Vitamin B1 (thiamine). Glaucoma patients tend to have low levels of vitamin B1.6

Vitamin B6. A combination of B6, B9 and B12 helps to lower homocysteine levels that are linked to higher risk of developing glaucoma.7 This is taken in divided dosages with food, often part of a vitamin B complex formulation.

Vitamin B9 (folate form).  Supplementing with folate may be helpful to those with the pseudoexfoliation (PEX) form of glaucoma.

Vitamin B12 (methylcobalamin):  Supplementing with vitamin B12  may help protect vision in glaucoma patients.  8 9

Recommended Supplements to Review

  • Dr. Grossman’s Eye Pressure Support Formula with Mirtogenol Plus is a combination of antioxidants that support optic nerve health and help reduce intraocular pressure naturally.
  • Dr. Grossman’s Bilberry/Gingko Formula This combination of antioxidants helps strengthen the retina and integrity of blood vessels and capillaries and supports night vision. These antioxidants scavenge the body for free radicals, with the ability to prevent or reverse damaged cell
  • Dr. Grossman’s Herbal Coleus Ultra Formula includes coleus forskohlii and lycii berry. Coleus may help lower intraocular pressure (IOP) and blood pressure.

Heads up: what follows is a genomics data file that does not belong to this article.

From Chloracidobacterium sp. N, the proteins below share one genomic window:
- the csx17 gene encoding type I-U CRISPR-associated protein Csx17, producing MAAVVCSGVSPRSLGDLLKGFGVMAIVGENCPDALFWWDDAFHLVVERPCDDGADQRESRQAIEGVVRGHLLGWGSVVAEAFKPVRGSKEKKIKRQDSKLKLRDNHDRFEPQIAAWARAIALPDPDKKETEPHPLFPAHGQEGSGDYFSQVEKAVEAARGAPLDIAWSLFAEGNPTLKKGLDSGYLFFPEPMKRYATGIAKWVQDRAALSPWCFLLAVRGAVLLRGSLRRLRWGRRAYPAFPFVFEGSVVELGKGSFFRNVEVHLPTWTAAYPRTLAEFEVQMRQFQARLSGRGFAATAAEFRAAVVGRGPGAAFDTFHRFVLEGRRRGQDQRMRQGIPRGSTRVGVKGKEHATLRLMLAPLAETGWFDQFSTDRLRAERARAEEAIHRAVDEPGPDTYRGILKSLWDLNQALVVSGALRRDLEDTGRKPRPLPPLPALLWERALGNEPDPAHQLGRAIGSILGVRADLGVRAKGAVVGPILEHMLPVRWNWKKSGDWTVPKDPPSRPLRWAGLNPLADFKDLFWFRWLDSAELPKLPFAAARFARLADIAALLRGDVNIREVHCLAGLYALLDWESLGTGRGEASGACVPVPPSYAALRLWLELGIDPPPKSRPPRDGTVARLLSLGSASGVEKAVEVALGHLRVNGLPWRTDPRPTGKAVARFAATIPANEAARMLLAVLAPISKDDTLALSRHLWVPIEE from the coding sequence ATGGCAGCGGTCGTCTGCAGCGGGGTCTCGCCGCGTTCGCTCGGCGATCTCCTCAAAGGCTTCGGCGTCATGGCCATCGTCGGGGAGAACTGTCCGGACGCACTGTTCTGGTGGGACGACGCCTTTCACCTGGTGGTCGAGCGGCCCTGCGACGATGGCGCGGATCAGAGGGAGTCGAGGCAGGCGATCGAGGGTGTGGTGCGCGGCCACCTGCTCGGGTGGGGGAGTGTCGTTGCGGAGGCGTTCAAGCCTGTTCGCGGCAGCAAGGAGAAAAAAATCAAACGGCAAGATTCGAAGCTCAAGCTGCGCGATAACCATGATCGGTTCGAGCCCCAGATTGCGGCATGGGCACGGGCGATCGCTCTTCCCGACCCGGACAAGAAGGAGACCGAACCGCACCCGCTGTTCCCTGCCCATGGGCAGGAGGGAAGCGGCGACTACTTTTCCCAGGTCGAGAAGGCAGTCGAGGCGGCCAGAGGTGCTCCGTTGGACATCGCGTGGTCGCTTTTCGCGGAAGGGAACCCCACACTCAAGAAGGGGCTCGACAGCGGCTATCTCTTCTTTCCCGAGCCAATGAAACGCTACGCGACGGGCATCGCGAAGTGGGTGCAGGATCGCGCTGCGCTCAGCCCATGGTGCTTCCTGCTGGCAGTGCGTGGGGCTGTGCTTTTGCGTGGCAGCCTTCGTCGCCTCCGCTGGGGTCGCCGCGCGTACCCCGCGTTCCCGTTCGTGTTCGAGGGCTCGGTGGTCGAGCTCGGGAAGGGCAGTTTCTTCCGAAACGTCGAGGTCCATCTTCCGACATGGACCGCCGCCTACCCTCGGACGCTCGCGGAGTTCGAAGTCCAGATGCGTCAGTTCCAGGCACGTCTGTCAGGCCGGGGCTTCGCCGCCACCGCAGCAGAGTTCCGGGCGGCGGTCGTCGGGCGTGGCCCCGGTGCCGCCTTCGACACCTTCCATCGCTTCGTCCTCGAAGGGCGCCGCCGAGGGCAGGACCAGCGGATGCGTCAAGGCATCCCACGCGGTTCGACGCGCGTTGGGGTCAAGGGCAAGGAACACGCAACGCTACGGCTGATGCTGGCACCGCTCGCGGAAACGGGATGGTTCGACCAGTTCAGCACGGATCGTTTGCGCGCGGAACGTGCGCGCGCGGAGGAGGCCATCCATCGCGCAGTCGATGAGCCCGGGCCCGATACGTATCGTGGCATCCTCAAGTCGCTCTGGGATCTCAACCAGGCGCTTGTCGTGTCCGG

• ReVision Formula is based on classic Liver tonic used in Chinese medicine to help promote healthy circulation and flow of energy in the eyes and whole body. In Chinese medicine, the Liver (meridian) “opens” to the eyes, so it the primary meridian that supports healthy vision.
  • Viteyes Optic Nerve Support Formula is a comprehensive combination of vitamins and antioxidants to help nourish and support the optic nerve.
  • Aminopro (Aminoguanidine) is an anti-glycating agent meaning that it inhibits the ‘cross-linking’ (or glycosylation) of proteins and has been shown to help protect the optic nerve from damage.

Related Books

Natural Eye Care Series: Glaucoma (74 page paperback book)